So the hubs starts spreading the stuff in the front garden when he feels a sharp pain on his nose. Just about center of this pic is where the honey wasp nest was and the mulching stopped. He got stung, and it wasn’t fun.

The event made him pretty wary because it took three weeks of asking about next steps before a can of wasp destroyer was purchased. Even then, you-know-who had her hand on the nozzle while he pointed where to aim.

Now all’s quiet on the eastern front (yard).

 

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The Kludge Report – Honey Locust Don’t Care Part II

Well, the tab for ‘free’ firewood from the neighbor’s downed honey locustis about $150.

When the small electric log splitter, some hand tools, and a lot of elbow grease didn’t make any headway on turning those logs into firewood, the hubs headed to Northern Tool. (By the by, is there a name any more flannel than that? Probably not.)

Anyway, he came home with a hand-powered 10-ton splitter. And this is is what happened.

Honey locust 4

Lots of creaks and snaps. Flipped the log over, more creaks and snaps. No split.

Then we looked at the splitter. New personal best: Broke a piece of new equipment in under an hour. The creaks and snaps were the frame saying Hey you two idiots, STOP. Bent that puppy good. The wheels rolled no more.

At this point (or perhaps sooner. . .), the battle has become personal and the hubs heads to Lowe’s, comes home with some angle iron, and some nuts and bolts. Heads to the basement. Lots of loud sawing, banging, and whatnot. And this is what happened.

Honey locust 7

Behold the newly reinforced log splitter. Frame whacked back into shape, too.

honey locust 6

Again with the creaking and snapping. But at this point, what the hell. It works or it don’t; no point in babying the thing.

Honey locust 5

Houston, we have liftoff! Whew. A little ‘finessing’ required as the frame inhibits the split on larger logs.

But that’s a small price to pay.

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Honey Locust Don’t Care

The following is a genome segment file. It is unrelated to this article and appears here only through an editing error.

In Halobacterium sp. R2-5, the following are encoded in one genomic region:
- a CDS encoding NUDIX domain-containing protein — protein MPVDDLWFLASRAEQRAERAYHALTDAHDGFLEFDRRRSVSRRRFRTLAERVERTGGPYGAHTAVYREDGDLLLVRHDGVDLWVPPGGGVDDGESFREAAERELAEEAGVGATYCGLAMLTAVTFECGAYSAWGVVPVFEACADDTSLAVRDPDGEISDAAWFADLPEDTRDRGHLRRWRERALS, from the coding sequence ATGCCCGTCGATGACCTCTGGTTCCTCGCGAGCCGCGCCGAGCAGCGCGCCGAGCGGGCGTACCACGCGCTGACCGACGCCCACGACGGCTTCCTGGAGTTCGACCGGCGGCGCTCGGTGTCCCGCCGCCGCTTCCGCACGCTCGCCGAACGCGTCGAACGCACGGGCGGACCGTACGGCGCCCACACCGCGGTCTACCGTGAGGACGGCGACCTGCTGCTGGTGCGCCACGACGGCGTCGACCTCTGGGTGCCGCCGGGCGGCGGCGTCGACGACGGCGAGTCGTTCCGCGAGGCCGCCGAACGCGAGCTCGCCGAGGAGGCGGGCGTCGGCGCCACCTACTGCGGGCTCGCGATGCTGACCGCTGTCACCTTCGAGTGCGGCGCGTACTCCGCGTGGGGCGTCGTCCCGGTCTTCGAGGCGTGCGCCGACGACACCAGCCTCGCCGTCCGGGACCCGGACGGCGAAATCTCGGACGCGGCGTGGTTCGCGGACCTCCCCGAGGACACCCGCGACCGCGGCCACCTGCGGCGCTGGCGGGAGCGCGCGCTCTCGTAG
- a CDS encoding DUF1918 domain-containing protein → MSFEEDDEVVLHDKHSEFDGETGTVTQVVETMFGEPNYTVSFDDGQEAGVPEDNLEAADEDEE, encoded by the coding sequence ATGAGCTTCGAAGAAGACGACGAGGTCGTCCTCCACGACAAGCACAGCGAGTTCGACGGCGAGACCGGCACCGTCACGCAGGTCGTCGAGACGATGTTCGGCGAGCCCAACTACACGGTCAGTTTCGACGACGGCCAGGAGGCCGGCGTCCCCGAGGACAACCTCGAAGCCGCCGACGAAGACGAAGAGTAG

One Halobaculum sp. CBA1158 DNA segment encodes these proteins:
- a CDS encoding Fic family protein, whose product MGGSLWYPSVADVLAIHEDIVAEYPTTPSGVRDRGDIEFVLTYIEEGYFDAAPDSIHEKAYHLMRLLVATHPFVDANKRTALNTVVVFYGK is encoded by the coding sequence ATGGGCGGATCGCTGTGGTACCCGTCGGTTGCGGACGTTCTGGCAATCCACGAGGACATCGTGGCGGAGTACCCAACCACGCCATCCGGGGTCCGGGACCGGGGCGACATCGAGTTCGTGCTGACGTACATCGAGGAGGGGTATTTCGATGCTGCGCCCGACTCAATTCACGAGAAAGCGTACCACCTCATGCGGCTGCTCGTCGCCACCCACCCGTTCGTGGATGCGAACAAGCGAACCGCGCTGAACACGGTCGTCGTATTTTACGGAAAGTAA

When the neighbors up the street felled a honey locust, they offered us the remains. We quickly accepted and trundled the logs to the wood pile in our backyard. Free heat!

Honey locust 2

The honey locust is a hardwood tree. A very hard wood. The hubs spent several hours splitting a few logs.

Honey locust 3

Several instruments both sharp and blunt were employed.

No such thing as free heat.

Making Do – The Spring Edition

Spring kludge 1

Spring into summer is kludging season for the hubs. A few years back, he and the neighbor created a spectacular pool-heating system kludge. Yards of garden hose winding aimlessly behind an array of old glass doors and windows, the whole thing baking in the sun so tepid water would (eventually) flow into their pool. It was a sight to behold, and damn if there is no photographic record. In my mind’s eye it was a glorious Rube Goldbergesque contraption. I’m certain notable lawn damage occurred and there was a minor injury. Or two.

This year’s project is suitably mundane: Divert the rainwater around the garden. Bonus: Helps keep out the rabbits. He cut a handful of old composite boards (stacked behind the deck for years, years I tell you) to a narrower width to cover more territory. The math of figuring out how much territory the boards would cover proved that an illustrator and a writer should never be in charge of such things. Thank goodness there wasn’t a time limit on that problem and we’re good with a tape measure. Only minor marital squabbling took place, mostly when ear protection was on and the saw was running.

And thank goodness there was enough board to go around.

Visions of Kerosene

Weeds

I’m not a violent person, but when provoked my thoughts can go to a nasty place.

This year’s weed crop has driven me to mental extremes. These crawly weeds generally don’t take hold until June, but they’ve swept across the dry creek already thanks to an early spring. At least three times I’ve tackled the onslaught already. It’s hard to get hold of the slimy green b?#$rds with gloves on, so my bare-handed efforts have left me with shredded fingernails. The gloves stay handy to tackle the larger prickly invaders.

Weeds2

Each time I approach the task with a shoulder-to-the-wheel attitude. One hour of hard time today and another tomorrow. Fifteen minutes in and I’m tempering thoughts of why we try to be “environmentally friendly” and don’t just spray Round Up all over, everywhere, all the time. Half an hour in and I’m contemplating the cost efficiency of a flame thrower. Do those use kerosene?

As the end of the hour comes closer, the look in my eye is frightening the dogs and the neighbors have taken their children inside. My mental picture is me dressed in olive drab, viewing the scene through aviator sunglasses, and piloting a drone filled with napalm over the whole area — chin jutting out, chomping on a stogie, grinning and laughing. The 1812 Overture plays in the background. (Odd how I swap out details in my head to avoid the possibility of perceived copyright infringement. . . )

Then I stand up and walk away with a bin full of weeds. Tomorrow we shall meet again on the battlefield. Sigh. Or maybe the day after; the weeds will still be there.